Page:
EU’s Antitrust Case Against Microsoft Could Mean Endless ‘Crapware’ on PCs

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The European Union’s antitrust case against Microsoft Corp. over Internet Explorer could be a nightmare for small- and medium-sized computer makers and set a dangerous precedent, a longtime trade group ally of Microsoft said.

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The result could be anarchy. “Users don’t want a computer that comes with 700 default setting choices,” Liebeler said, adding that PC makers are already aware of users’ resistance to bundled software, called “crapware” by some wags.

Microsoft is a member of the CompTIA, as is Intel Corp., “and every name on the world’s leading OEMs,” said Liebeler, who declined to name other companies. “The OEMs are driving this,” he added, but admitted that Microsoft had a part to play in its objections to the commission’s case. “Microsoft alerted us that there were small- and medium-sized OEMS that we were unaware of who oppose this,” he acknowledged.

CompTIA made available a 10-page appendix to its objection that listed 90 European computer makers that believe the EU’s anticipated action would be detrimental to their business.

The commission charged Microsoft last January with shielding IE from competition by bundling the browser with Windows, following up on a December 2007 complaint by Norwegian browser builder Opera.

Since January, several other browser makers, including Mozilla and Google, have joined the case as third-party participants. In April, a trade group that includes other Microsoft rivals, including Adobe Systems Inc., IBM and Oracle Corp., were also given access to the allegations.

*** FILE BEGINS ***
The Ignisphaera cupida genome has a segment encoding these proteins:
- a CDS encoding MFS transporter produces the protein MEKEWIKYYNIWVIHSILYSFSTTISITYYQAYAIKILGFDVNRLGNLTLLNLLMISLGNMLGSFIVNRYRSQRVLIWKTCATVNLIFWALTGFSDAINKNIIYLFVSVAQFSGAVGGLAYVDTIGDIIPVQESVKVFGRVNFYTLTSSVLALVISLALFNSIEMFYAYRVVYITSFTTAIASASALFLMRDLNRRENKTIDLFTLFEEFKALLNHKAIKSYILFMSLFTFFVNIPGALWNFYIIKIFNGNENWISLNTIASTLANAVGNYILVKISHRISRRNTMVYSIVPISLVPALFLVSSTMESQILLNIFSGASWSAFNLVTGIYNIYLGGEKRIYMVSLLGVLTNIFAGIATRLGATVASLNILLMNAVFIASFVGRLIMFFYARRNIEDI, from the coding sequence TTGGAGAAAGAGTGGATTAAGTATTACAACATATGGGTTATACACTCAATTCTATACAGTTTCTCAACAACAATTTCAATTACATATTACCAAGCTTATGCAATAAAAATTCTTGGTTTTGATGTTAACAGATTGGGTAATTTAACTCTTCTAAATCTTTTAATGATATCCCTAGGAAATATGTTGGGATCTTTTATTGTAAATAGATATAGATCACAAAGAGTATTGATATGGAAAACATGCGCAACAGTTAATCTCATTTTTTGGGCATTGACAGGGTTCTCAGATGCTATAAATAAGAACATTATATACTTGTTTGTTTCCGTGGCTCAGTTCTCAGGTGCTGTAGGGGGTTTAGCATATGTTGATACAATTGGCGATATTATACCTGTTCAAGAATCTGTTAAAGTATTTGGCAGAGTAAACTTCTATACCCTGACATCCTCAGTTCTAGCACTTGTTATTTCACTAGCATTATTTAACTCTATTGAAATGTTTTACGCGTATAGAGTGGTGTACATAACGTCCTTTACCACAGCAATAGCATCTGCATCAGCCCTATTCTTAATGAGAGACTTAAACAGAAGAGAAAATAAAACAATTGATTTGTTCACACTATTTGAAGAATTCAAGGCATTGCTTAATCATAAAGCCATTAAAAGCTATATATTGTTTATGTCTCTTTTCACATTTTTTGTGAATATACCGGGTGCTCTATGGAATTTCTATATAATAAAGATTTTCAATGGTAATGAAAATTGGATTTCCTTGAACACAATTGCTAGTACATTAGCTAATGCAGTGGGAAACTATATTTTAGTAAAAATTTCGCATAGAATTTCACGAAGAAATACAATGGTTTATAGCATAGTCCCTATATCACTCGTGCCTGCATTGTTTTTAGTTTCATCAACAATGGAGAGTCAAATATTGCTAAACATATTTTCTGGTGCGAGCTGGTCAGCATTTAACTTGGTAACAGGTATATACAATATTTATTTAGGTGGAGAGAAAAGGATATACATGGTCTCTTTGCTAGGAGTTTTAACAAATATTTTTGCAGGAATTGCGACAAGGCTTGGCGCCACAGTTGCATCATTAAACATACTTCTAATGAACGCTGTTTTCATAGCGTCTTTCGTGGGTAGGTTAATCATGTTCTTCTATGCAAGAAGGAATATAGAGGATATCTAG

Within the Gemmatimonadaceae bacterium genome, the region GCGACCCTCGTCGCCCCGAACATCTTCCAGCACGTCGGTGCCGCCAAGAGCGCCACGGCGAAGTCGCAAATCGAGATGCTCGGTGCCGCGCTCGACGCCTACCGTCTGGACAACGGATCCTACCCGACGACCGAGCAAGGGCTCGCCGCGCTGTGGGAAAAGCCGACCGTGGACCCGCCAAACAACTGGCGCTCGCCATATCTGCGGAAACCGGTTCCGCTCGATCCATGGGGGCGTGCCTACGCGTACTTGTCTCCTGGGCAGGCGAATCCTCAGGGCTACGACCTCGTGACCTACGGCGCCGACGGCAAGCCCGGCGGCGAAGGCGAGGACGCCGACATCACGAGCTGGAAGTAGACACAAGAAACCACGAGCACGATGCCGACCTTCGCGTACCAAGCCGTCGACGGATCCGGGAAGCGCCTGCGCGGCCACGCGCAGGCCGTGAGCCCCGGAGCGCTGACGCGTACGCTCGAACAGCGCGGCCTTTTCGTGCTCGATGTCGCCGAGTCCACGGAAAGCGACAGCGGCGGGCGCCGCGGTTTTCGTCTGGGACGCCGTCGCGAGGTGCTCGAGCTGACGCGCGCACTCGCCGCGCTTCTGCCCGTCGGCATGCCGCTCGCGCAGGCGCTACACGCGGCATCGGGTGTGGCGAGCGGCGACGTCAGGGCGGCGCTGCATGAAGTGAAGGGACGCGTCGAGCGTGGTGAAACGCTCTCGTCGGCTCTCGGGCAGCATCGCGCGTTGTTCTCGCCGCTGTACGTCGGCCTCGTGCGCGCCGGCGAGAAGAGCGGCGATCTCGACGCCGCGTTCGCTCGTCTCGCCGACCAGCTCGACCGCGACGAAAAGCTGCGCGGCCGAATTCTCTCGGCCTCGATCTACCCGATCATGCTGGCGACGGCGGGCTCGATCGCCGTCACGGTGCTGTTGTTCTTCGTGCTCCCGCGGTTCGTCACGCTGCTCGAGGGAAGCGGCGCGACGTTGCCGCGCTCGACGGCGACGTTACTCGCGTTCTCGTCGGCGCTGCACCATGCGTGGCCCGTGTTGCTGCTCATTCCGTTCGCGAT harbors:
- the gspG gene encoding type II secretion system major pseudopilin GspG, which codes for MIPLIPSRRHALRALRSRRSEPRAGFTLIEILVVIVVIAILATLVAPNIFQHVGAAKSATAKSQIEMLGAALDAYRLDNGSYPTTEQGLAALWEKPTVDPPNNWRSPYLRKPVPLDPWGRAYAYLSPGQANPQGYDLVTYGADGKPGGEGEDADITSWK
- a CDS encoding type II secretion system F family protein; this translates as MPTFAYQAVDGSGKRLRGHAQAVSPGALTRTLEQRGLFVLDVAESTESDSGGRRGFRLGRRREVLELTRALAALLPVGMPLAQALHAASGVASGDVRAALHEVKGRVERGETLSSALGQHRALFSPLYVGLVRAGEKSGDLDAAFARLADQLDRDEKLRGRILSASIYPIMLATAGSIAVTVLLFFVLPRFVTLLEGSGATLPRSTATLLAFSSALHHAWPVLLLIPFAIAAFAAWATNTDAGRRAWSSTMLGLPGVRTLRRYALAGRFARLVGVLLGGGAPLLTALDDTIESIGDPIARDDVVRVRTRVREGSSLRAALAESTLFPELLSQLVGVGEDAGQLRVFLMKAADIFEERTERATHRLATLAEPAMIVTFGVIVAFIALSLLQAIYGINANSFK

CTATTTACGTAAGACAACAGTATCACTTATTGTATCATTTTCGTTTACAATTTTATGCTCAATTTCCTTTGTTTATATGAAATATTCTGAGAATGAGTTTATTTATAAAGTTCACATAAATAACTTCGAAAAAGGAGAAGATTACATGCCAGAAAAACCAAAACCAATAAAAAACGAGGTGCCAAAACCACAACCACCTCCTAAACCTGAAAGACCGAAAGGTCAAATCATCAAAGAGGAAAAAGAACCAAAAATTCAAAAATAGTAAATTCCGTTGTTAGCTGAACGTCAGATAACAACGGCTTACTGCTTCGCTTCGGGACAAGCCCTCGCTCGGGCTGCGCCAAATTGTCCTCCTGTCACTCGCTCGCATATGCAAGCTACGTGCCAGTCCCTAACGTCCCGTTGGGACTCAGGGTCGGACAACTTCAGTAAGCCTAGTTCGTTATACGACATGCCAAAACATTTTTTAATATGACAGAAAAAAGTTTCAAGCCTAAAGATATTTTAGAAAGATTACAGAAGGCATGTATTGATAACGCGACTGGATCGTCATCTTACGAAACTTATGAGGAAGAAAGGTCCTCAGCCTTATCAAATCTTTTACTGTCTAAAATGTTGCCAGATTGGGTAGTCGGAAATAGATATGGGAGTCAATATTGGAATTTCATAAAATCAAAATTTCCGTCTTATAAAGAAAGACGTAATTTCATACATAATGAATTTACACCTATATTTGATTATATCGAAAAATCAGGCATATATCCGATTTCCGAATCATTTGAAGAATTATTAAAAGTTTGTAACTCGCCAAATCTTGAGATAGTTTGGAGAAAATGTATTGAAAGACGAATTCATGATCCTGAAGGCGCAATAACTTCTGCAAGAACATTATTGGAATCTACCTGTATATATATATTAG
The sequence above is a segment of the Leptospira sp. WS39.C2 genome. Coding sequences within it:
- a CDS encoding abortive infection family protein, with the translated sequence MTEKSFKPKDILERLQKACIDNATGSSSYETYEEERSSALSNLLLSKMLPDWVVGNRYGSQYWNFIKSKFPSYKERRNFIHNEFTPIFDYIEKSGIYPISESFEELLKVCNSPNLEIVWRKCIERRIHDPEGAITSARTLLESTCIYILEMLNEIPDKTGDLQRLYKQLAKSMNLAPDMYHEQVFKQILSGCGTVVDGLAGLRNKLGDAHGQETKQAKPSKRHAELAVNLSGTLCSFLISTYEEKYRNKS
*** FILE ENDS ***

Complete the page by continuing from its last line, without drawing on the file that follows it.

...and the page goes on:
Last week, Microsoft canceled an oral hearing set for June 3-5, citing scheduling conflicts that would prevent senior regulators from attending. Liebeler said the lack of a hearing probably wouldn’t make a difference in the final decision. “I think that [the commission] doesn’t work with the same transparency as a U.S. court,” he said.

Measures that the EU is considering, Liebeler said, would also require Microsoft to redesign Windows so that IE code could be disabled. It could also demand that OEMs only install modified versions of the operating system that offers such a locking mechanism.

Microsoft has added a “kill switch” of sorts to Windows 7 that will let users prevent IE8 from running. Some rivals, including Opera, however, have said that the Windows 7 changes were insufficient.

Other groups have also recently weighed in on the antitrust case. Today, the Brussels-based IT lobbying group PIN-SME blasted a rival, the Association for Competitive Technology (ACT), for taking the Microsoft’s side, and said small businesses “benefit only when a variety of open and standards-compliant browsers exist in a market of vigorous and undistorted competition.”

PIN-SME had tossed its support behind the EU last month, while ACT had claimed earlier this week that the EU’s likely remedies could break third-party applications written for Windows. “There is a significant risk that a broad range of applications written for the Windows operating system would be ‘broken’ by a requirement to remove or disable pieces of IE code,” ACT said.

ACT represents about 3,000 software developers, systems integrators, and IT consulting and training firms. Microsoft is a member.

“The commission should dismiss this statement and do a proper investigation of the impact on OEMs,” said Liebeler. “If you can’t come up with a remedy that’s better than the current situation, you shouldn’t do it.”

The commission has not set a timeline for its final decision.